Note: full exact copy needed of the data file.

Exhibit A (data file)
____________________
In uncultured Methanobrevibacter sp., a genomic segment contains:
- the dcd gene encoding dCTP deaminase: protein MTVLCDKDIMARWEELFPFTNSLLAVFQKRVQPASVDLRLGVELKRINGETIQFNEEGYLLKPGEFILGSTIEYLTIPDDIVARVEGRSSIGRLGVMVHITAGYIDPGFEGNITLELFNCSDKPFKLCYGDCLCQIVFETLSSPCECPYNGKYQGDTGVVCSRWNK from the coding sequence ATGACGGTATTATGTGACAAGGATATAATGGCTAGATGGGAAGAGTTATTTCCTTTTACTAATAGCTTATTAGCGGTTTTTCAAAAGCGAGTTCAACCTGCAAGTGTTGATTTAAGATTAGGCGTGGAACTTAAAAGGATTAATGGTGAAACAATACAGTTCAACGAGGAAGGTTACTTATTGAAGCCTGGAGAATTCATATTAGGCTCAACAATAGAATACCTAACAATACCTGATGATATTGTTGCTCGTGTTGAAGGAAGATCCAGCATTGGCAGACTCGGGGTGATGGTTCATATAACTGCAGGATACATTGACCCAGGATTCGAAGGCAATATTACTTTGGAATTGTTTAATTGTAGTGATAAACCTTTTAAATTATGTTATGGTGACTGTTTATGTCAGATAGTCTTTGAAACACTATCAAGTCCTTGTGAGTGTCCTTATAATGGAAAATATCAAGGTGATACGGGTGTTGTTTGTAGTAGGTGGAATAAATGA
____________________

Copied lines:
In uncultured Methanobrevibacter sp., a genomic segment contains:
- the dcd gene encoding dCTP deaminase: protein MTVLCDKDIMARWEELFPFTNSLLAVFQKRVQPASVDLRLGVELKRINGETIQFNEEGYLLKPGEFILGSTIEYLTIPDDIVARVEGRSSIGRLGVMVHITAGYIDPGFEGNITLELFNCSDKPFKLCYGDCLCQIVFETLSSPCECPYNGKYQGDTGVVCSRWNK from the coding sequence ATGACGGTATTATGTGACAAGGATATAATGGCTAGATGGGAAGAGTTATTTCCTTTTACTAATAGCTTATTAGCGGTTTTTCAAAAGCGAGTTCAACCTGCAAGTGTTGATTTAAGATTAGGCGTGGAACTTAAAAGGATTAATGGTGAAACAATACAGTTCAACGAGGAAGGTTACTTATTGAAGCCTGGAGAATTCATATTAGGCTCAACAATAGAATACCTAACAATACCTGATGATATTGTTGCTCGTGTTGAAGGAAGATCCAGCATTGGCAGACTCGGGGTGATGGTTCATATAACTGCAGGATACATTGACCCAGGATTCGAAGGCAATATTACTTTGGAATTGTTTAATTGTAGTGATAAACCTTTTAAATTATGTTATGGTGACTGTTTATGTCAGATAGTCTTTGAAACACTATCAAGTCCTTGTGAGTGTCCTTATAATGGAAAATATCAAGGTGATACGGGTGTTGTTTGTAGTAGGTGGAATAAATGA